Differences in undergraduate tuition leave some students wanting more bang for their buck

Emily Hernandez

Undergraduate students enrolled in McCombs School of Business, which has the highest tuition rate of the UT undergraduate colleges, pay about $750 and $2,600 more per semester for in-state and out-of-state tuition, respectively, than those enrolled in the College of Liberal Arts, which has the lowest tuition rate. 

Joey Williams, communications director in the Office of the Executive Vice President and Provost, said the tuition differences between the colleges exist because each college offers their students different programs and resources. 

“McCombs, for example, might have more career service opportunities or different programs for students,” Williams said. “The cost of delivering the education to a student in McCombs might just be different because they know they need different equipment in their classrooms or whatnot.”

The dean of the college is responsible for deciding what kinds of resources to make available for students, Williams said. 

Marketing senior Wendi Liao, who pays in-state tuition, said she was surprised to learn McCombs was the most expensive school for UT undergraduates. She said despite the prestige associated with the McCombs name, she does not understand the higher price tag. 

“I don’t like that it’s the highest,” Liao said. “That does kind of sting a little bit because I think I paid the same amount even when I was taking most of my classes for my minor at Moody. Hearing (about) all the resources (my Moody friends) have, that’s pretty comparable. What is the extra $800 going towards?”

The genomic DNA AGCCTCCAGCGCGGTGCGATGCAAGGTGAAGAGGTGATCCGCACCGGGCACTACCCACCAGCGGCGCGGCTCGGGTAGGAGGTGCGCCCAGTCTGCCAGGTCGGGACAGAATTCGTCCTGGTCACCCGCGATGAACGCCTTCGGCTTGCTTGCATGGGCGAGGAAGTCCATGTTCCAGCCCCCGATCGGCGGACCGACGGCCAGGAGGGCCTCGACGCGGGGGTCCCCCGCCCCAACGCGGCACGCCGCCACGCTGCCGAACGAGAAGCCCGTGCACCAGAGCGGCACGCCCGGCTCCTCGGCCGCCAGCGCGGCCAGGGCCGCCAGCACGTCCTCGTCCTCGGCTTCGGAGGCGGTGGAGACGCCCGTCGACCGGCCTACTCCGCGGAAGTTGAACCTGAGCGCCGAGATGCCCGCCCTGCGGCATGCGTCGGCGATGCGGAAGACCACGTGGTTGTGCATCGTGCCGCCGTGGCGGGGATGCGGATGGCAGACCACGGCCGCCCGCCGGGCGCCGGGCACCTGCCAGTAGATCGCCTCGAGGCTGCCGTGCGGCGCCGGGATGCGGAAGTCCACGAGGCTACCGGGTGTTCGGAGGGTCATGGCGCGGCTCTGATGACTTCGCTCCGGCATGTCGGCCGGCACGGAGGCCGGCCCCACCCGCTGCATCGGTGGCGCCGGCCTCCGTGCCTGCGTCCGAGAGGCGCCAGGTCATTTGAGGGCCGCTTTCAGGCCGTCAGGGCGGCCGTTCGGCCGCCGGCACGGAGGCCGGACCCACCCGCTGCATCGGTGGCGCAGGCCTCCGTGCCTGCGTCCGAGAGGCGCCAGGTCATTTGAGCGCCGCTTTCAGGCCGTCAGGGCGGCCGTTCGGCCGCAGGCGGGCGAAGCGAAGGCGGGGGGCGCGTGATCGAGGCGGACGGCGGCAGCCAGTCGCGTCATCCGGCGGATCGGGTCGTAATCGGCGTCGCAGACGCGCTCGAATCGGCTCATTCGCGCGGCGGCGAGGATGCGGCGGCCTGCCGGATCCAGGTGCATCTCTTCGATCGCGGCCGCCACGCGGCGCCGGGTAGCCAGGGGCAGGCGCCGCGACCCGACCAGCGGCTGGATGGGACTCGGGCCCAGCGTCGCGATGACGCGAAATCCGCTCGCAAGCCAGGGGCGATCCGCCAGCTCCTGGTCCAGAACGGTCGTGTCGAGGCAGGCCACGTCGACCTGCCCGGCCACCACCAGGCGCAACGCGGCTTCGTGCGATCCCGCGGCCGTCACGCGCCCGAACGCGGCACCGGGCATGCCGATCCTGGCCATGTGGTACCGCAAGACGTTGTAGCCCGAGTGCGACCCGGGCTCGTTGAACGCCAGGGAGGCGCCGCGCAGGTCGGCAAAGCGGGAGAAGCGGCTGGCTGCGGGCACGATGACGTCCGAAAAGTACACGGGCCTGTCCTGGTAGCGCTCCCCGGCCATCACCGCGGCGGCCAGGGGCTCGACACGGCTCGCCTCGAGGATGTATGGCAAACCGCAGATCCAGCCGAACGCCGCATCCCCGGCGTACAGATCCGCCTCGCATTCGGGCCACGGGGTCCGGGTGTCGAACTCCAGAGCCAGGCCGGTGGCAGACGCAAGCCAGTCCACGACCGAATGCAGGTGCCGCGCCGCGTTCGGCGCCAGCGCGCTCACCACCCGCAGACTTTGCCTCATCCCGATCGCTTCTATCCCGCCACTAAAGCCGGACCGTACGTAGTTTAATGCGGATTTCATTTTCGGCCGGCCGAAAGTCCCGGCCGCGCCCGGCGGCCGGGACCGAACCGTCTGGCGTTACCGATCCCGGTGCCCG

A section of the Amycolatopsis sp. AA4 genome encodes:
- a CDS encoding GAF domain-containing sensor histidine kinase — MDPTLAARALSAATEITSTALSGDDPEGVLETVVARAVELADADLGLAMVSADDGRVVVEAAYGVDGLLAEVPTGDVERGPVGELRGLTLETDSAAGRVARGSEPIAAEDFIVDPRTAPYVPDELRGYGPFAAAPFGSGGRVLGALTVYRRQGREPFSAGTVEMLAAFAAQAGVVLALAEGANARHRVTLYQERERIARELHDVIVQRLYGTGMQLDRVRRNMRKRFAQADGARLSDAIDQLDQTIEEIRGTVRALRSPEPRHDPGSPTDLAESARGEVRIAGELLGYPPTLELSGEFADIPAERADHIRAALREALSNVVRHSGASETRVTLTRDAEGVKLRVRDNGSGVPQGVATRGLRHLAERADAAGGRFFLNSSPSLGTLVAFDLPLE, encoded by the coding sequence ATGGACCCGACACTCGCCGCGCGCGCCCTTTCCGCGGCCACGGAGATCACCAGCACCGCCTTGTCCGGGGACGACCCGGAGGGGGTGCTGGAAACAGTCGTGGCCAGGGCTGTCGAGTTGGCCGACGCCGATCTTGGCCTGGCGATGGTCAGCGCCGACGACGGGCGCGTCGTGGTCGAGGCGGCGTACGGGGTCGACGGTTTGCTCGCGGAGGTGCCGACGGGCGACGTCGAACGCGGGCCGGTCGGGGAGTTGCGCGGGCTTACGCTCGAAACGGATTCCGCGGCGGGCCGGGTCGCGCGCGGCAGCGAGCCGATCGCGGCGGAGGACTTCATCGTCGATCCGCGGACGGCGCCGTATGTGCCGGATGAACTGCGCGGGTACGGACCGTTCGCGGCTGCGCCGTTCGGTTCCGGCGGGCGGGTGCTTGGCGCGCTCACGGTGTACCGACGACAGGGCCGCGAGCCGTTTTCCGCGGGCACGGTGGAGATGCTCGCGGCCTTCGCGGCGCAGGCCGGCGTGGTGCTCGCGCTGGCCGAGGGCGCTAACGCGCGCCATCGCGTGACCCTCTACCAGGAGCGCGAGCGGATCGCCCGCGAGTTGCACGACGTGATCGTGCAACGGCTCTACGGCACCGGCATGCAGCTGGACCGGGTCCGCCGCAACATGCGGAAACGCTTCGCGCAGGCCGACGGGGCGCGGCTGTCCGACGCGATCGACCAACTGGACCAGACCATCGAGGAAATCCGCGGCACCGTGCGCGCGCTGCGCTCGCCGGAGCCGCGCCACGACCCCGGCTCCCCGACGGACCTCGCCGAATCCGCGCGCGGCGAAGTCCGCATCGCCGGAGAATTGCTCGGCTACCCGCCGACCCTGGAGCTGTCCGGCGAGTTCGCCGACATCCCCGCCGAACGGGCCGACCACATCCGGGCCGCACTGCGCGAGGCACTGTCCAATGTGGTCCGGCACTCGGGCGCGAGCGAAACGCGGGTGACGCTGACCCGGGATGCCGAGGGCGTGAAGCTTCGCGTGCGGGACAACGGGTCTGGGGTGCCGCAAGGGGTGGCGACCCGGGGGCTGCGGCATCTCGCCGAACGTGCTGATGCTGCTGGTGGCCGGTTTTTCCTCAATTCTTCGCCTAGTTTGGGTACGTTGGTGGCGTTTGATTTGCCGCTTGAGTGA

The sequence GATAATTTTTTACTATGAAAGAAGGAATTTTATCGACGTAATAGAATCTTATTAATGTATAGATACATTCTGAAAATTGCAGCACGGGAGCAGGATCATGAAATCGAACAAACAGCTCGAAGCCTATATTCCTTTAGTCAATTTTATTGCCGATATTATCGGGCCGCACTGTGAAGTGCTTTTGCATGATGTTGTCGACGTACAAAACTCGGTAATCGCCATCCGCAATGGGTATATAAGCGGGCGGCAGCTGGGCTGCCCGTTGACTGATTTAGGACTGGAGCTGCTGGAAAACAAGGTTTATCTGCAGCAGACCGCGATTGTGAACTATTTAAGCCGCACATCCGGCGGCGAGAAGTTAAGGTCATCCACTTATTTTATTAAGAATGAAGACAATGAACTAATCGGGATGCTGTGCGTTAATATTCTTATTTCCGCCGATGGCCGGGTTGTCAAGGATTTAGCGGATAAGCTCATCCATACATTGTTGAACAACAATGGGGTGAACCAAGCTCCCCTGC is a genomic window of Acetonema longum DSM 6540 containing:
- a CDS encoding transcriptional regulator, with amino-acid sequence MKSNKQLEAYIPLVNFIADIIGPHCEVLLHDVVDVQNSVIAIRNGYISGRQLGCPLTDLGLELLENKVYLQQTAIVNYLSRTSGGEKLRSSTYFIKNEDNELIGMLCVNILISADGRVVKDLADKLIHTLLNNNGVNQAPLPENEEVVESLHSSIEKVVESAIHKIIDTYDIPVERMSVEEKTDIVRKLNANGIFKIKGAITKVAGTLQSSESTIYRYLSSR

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Liao said she thinks recruitment by companies and networking opportunities are major standouts for McCombs. 

“It’s more about the brand to me,” Liao said. “It definitely fosters a more competitive environment, but I do feel like (McCombs doesn’t) really go out of their way in terms of resources and helping you out and stuff like that. It’s pretty much on average.”

Liao, whose minor is in communication studies, said she has been to both McCombs and Moody College of Communication’s advising offices, and her experiences sometimes surprise her.

“McCombs (doesn’t) necessarily do a better job,” Liao said. “Sometimes my experience has been actually the opposite where I’m surprised, and I would expect the business school to be a little better.”

McCombs is ranked the sixth best undergraduate business program by the U.S. News and World Report. McCombs had about a 20% acceptance rate this school year approximately 10% below the University-wide acceptance rate and 30% below COLA’s, Williams said. However, Williams said there is no correlation between tuition rates and acceptance rates.


Sociology sophomore Griffin Boutwell, who pays in-state tuition and is interested in pursuing law, said he is satisfied with the resources he has within COLA.

“They have career services, which is really nice, so they’ll help you search for internships and (postgraduate) opportunities,” Boutwell said. “They bring in law school recruiters from all over the country. I think it was about a month ago (when) they had Stanford Law people here, and they host big events and bring in speakers all the time, which is really cool.”